“Portrait of a Lady on Fire” is the sweeping romantic epic we deserve. Okay, this film doesn’t feature any Titanic-level disasters, but it is an excellent romance. Celine Sciamma’s film (in French, with subtitles) is touching and sweet, but also shows the harsh world that women face, both then and now. Despite being a 2019 film, it showed at Fenway’s Regal Theater as well as other local theaters last week due to Valentine’s Day.
Marianne (Noemie Merlant) is a painter, summoned to a remote island in Brittany to paint the portrait of Heloise (Adele Haenel). Heloise is to be married to a gentleman from Milan, but her mother, the Countess (Valeria Golino), is the only one who is happy about the match. Heloise refuses to pose for the portrait, so her mother instructs Marianne to observe her during daily walks and paint the portrait in secret, without Heloise knowing why she’s being watched so closely. What follows is a beautiful tale of love, caution, failure and hope.
Marianne and Heloise are both constrained by their gender in 1770s France, though they approach it in different ways. Marianne tries to find the good in the situation for Heloise, while Heloise flatly refuses to find a positive side. Marianne is the newcomer to this situation, and is likable as she does her best to befriend Heloise, who hides behind silence and scarves. Heloise is harder to understand for both Marianne and the audience, but the discovery of her character is worth more for having to win it. The third character in an eventual trio is not her mother, but her maid Sophie (Luana Bajrami). The three grow closer when the Countess leaves for an extended trip towards the middle of the film. The three actresses play off each other well, and the film feels most natural in these scenes. What you are now no doubt noticing is the complete lack of male cast members. “Portrait of a Lady on Fire” does have a few men, but they are cameos at best. The real focus is Marianne and Heloise.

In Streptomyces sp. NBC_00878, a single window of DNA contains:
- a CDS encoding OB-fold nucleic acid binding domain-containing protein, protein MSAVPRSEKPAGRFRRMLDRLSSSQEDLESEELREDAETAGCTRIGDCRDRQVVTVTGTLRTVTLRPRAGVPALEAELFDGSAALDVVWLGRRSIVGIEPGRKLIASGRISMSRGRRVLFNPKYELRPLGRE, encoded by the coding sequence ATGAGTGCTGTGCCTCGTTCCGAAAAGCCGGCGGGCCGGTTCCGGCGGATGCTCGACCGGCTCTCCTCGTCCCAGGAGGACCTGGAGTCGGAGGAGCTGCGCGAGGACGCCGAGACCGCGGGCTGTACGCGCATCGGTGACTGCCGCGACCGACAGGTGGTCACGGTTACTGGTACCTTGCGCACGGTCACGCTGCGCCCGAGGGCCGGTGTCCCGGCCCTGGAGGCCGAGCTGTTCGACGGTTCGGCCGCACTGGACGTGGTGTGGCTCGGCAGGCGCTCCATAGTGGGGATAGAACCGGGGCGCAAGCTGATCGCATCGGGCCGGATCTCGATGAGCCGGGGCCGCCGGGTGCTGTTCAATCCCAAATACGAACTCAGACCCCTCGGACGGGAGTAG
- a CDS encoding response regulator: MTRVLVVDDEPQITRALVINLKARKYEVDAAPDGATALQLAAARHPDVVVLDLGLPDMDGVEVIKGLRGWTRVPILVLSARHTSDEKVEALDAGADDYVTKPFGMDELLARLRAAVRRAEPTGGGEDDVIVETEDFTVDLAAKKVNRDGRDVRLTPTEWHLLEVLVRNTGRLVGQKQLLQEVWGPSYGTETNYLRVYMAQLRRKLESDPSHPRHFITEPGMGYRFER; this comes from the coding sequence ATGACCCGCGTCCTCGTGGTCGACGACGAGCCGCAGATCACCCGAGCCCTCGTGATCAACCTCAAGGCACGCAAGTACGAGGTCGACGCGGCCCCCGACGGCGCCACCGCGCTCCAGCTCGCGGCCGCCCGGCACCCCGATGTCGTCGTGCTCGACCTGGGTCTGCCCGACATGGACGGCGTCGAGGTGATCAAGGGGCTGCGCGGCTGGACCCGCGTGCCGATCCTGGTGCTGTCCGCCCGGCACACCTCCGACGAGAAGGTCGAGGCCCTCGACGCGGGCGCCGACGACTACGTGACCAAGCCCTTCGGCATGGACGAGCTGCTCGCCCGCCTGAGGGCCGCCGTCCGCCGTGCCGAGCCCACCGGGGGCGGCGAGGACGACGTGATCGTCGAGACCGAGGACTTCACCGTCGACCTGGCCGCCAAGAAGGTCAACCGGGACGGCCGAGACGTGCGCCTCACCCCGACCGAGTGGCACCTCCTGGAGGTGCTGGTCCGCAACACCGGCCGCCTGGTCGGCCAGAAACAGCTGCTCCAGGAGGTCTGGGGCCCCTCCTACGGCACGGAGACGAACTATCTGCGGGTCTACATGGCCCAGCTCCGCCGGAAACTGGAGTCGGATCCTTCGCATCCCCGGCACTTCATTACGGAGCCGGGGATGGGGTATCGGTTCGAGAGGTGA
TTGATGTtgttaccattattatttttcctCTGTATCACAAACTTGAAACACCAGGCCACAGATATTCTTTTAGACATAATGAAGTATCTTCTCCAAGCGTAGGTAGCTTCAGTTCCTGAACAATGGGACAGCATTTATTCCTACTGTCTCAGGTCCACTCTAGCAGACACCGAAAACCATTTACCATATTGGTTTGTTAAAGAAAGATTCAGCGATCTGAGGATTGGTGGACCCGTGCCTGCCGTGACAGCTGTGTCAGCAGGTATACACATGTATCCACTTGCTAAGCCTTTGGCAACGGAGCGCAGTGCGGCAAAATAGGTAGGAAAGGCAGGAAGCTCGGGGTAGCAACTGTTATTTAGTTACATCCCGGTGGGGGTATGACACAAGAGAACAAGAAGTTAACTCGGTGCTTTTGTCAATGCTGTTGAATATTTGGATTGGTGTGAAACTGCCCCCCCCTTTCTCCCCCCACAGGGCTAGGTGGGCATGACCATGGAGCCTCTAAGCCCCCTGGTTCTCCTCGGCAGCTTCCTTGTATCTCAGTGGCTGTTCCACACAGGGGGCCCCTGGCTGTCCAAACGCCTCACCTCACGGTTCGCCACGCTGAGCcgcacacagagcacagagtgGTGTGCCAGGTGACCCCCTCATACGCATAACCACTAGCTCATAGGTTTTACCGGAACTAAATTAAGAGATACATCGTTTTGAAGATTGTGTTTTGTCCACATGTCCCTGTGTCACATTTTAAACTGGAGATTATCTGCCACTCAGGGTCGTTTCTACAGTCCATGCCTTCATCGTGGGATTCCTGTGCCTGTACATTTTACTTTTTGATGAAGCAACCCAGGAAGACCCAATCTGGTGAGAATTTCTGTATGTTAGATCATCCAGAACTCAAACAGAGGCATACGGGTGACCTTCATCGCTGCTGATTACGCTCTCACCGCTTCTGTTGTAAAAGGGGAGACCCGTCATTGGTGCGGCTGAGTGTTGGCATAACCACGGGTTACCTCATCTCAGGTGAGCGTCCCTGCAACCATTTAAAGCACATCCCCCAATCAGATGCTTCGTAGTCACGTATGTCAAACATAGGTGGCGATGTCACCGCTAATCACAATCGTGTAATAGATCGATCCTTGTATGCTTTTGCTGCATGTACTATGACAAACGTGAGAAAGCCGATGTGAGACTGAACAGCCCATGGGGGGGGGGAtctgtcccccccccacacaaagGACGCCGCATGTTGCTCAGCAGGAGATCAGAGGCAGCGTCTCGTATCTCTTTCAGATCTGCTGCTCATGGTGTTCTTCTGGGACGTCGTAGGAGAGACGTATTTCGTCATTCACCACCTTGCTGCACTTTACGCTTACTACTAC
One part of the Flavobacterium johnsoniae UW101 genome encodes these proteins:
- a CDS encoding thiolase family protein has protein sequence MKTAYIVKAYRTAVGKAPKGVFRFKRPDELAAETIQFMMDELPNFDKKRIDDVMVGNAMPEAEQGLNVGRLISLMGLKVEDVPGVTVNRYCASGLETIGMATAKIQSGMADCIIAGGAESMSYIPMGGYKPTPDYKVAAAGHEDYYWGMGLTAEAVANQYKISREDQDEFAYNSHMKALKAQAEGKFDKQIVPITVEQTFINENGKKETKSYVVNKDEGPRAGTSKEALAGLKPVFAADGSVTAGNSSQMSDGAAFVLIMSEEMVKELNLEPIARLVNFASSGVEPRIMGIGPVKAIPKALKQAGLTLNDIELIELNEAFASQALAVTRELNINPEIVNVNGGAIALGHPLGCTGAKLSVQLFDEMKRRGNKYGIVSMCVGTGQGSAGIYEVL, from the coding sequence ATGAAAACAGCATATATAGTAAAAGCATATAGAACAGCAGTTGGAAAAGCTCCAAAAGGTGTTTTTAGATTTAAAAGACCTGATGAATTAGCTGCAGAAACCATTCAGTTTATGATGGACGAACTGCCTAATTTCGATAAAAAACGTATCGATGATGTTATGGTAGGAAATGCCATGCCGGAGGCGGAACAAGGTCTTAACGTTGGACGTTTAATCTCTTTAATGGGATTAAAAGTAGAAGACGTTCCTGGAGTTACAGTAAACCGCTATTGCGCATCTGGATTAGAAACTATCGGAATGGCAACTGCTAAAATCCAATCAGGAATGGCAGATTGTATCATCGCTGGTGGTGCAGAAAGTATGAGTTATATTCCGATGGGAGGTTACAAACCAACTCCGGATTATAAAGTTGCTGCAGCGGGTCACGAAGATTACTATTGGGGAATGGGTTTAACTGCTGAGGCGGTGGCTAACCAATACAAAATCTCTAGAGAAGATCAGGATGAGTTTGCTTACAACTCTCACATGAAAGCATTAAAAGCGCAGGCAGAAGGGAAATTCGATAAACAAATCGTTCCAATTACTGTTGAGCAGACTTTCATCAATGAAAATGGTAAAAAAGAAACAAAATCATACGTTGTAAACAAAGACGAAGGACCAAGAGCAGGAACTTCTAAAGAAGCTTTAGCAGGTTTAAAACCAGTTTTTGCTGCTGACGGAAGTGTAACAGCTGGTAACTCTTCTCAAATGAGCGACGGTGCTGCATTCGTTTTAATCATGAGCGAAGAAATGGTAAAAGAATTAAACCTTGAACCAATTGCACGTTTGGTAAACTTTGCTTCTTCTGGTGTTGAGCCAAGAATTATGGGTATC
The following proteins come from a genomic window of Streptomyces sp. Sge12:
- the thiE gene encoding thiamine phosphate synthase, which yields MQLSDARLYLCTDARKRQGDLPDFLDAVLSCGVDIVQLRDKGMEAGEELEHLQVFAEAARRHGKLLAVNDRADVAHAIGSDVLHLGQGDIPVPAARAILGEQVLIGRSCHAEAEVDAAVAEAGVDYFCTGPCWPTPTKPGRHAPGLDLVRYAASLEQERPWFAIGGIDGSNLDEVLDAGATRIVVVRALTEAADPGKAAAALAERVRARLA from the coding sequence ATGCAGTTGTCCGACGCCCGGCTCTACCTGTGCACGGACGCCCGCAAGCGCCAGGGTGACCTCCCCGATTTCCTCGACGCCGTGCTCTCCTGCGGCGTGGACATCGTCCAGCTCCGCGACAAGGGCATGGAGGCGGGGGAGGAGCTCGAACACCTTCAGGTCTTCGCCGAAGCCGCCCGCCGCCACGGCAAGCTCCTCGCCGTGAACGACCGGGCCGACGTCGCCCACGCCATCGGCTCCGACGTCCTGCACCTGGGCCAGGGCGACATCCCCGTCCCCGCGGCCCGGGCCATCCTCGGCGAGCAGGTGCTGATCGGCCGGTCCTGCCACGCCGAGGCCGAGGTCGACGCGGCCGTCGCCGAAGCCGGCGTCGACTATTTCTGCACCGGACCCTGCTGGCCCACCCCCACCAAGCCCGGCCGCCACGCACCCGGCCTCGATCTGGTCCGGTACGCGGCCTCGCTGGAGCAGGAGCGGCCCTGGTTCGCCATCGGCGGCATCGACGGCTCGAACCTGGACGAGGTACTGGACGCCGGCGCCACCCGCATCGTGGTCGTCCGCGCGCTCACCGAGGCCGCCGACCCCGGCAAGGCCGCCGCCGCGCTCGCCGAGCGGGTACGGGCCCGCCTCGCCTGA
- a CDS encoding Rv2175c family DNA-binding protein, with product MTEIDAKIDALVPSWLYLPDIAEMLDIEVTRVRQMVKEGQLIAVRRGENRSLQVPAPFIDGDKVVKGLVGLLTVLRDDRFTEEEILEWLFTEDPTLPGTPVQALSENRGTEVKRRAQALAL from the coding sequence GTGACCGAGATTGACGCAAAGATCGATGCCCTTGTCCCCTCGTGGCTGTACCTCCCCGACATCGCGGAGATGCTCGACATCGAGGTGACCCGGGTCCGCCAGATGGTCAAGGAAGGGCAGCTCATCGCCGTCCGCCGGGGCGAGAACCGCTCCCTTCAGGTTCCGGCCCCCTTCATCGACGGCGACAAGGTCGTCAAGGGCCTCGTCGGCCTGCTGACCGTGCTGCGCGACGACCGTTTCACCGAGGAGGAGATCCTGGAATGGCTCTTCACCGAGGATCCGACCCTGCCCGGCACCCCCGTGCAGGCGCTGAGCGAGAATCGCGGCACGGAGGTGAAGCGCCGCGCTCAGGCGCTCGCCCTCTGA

This film does not have a traditional score; the only music played is in the world of the story. For example, Marianne plays the harpsichord for Heloise, mistakes and all. The sounds in this film—particularly the hard flicks of paintbrushes and the crashing of the open sea—are truly allowed room to grow and shine. Speaking of painting, the cinematography (Claire Mathon) shows in great detail how hard it can be as Marianne works on Heloise’s portrait throughout the film. “Portrait of a Lady on Fire” has a great love for details, and they help center the film in its chosen time and place.
Celine Sciamma’s film is beauty and pain put to screen. It is a masterpiece, especially as Haenel delivered one of the greatest performances of the year. This film’s love story is not to be missed.